Investors can watch for continued product teases and launches from automakers in 2019 as an indication that Albemarle will be proven correct. The business actually has good insight into how the market will develop, especially considering it has 84% of its expected production capacity in 2021 entered into supply agreements already. But since that alone hasn't helped to nudge analysts into bullish territory, perhaps it will just take a few more correlated data points.

A hand drawing an ascending bar chart on a chalk board.

Image source: Getty Images.


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3. Growth projects staying on track

There are only three assets and five project stages in total driving Albemarle's expansion efforts, and investors will want to keep an eye on them to ensure they remain on schedule. The company refers to these projects as the "Wave 1 expansion", which will increase annual production capacity by 100,000 MT LCE between now and 2021. Here's what to expect:

Project

Nameplate Production Capacity

Primary Product

Expected Start

Xinyu II (China)

20,000 MT LCE

Lithium hydroxide

2019

La Negra III / IV (Chile)

40,000 MT LCE

Lithium carbonate

2020

Kemerton I / II (Australia)

40,000 MT LCE

Lithium hydroxide

2021

Source: Investor presentation.

Importantly, the Wave 1 expansion includes 75% of Albemarle's expected lithium hydroxide output in 2021. Lithium hydroxide is becoming the go-to material for lithium-ion battery manufacturers because of its purity and how quickly it can be transformed into products. (All of the company's Wave 2 expansion projects are for lithium hydroxide.) Successfully starting the upcoming projects, then ramping them up to full nameplate capacity over the subsequent months, will be a big test for the company.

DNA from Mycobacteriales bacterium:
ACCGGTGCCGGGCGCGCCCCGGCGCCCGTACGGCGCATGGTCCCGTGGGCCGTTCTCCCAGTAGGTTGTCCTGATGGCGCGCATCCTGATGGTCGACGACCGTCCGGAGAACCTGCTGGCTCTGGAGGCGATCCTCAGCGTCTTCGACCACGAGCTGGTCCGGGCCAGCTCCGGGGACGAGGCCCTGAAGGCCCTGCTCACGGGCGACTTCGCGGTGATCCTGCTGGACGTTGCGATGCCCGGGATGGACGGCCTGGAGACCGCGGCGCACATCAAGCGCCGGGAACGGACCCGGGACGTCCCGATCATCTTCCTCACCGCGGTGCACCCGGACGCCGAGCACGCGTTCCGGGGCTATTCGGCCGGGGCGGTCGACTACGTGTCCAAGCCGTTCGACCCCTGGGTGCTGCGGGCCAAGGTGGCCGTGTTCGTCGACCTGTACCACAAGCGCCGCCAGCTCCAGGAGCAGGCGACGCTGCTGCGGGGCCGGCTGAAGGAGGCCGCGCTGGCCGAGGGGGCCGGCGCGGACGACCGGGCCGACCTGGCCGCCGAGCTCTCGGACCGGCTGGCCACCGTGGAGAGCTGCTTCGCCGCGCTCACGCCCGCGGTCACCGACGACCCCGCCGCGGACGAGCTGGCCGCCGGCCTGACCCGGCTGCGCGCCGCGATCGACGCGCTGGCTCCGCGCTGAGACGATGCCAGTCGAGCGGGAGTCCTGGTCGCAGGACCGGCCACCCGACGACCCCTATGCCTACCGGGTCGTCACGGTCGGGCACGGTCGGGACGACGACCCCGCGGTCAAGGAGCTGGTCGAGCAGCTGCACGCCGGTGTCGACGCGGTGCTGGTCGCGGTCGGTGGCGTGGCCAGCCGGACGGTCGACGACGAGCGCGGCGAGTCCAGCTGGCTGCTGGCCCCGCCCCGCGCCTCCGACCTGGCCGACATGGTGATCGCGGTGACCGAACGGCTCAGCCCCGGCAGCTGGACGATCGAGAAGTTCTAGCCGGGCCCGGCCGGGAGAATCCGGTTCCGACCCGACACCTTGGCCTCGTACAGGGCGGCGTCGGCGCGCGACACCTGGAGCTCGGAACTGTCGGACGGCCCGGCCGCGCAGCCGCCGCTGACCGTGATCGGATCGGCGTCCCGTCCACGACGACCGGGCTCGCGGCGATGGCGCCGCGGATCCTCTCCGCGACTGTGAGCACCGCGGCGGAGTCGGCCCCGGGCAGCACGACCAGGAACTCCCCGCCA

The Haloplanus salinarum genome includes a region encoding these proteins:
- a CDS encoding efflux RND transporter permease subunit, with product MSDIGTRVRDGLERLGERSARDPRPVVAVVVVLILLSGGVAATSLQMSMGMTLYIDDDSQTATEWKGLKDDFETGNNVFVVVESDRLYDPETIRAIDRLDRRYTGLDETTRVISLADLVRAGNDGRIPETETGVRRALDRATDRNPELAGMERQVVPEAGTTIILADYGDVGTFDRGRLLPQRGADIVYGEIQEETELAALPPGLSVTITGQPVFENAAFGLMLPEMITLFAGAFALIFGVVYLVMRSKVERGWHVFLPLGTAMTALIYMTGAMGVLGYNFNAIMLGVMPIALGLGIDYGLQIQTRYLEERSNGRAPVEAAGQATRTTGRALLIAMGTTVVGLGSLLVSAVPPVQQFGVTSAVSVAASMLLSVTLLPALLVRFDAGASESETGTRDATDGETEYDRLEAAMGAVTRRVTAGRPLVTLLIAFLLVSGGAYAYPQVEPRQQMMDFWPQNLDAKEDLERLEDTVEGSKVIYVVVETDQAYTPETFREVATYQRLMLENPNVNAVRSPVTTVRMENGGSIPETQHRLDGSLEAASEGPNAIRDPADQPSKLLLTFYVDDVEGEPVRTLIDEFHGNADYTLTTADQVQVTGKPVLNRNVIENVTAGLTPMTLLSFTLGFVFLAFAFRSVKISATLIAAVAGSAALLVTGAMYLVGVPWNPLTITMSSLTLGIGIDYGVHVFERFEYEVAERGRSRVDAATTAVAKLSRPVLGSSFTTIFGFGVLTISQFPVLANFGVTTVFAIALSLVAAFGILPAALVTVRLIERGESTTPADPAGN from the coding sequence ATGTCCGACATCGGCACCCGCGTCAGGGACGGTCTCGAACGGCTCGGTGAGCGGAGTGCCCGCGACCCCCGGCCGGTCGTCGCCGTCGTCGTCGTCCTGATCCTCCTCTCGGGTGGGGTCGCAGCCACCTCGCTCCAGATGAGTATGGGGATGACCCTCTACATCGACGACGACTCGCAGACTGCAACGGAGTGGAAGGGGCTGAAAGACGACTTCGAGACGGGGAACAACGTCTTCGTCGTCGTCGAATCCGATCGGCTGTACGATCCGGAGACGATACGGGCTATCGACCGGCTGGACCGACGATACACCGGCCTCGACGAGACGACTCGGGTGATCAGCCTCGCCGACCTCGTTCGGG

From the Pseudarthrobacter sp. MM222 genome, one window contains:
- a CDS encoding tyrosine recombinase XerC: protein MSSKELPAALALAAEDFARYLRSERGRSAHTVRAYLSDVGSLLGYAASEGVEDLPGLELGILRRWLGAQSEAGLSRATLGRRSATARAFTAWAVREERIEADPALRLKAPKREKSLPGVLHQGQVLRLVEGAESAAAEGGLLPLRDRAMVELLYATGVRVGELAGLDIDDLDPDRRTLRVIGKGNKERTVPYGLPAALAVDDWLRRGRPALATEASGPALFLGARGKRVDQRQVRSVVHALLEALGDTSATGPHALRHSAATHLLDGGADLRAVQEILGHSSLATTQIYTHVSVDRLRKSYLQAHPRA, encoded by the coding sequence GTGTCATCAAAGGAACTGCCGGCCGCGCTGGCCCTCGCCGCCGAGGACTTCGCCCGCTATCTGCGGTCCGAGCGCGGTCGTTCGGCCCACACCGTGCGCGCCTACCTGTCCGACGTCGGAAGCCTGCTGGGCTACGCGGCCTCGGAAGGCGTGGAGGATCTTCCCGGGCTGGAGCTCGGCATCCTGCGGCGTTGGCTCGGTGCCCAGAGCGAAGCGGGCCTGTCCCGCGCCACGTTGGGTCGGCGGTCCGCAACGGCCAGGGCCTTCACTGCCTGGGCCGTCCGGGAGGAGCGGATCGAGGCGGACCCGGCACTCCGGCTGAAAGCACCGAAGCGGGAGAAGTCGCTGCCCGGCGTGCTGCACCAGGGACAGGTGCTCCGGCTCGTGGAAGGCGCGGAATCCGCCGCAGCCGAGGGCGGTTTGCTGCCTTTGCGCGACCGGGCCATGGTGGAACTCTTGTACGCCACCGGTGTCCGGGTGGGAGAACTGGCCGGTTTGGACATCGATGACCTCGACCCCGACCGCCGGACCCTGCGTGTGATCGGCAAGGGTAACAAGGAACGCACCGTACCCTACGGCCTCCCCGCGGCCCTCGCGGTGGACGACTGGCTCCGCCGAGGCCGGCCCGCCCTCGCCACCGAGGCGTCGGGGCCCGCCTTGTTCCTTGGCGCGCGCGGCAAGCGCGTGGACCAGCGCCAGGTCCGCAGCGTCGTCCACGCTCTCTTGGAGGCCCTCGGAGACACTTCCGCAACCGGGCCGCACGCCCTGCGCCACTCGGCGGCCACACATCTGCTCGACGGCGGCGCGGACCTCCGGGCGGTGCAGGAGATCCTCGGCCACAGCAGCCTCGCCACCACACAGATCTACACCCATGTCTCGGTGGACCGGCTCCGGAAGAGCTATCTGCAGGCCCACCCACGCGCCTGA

That's especially true considering each project requires custom material processing units owing to the high variability of raw lithium resources from one mine or brine to the next. If Albemarle is going to hit a home run in the lithium market and gain the confidence of customers, it needs to demonstrate that its separation technology works close to flawlessly.

A crucial year ahead

Bringing the Xinyu II project online in 2019 will mark an important step forward for Albemarle's lithium business. It will be the first step in an ambitious expansion effort that, if successful, will increase annual production capacity from 65,000 MT LCE in 2018 to 165,000 MT LCE in 2021 -- and then as high as 325,000 MT LCE in 2025. If the business pulls it off, then Wall Street will be forced to give the company a market cap much higher than $8.1 billion. And all of this doesn't even take into account the company's "other" business units, which aren't exactly slouches. Simply put, there's a lot to look forward to in the year ahead for patient investors with a long-term mindset.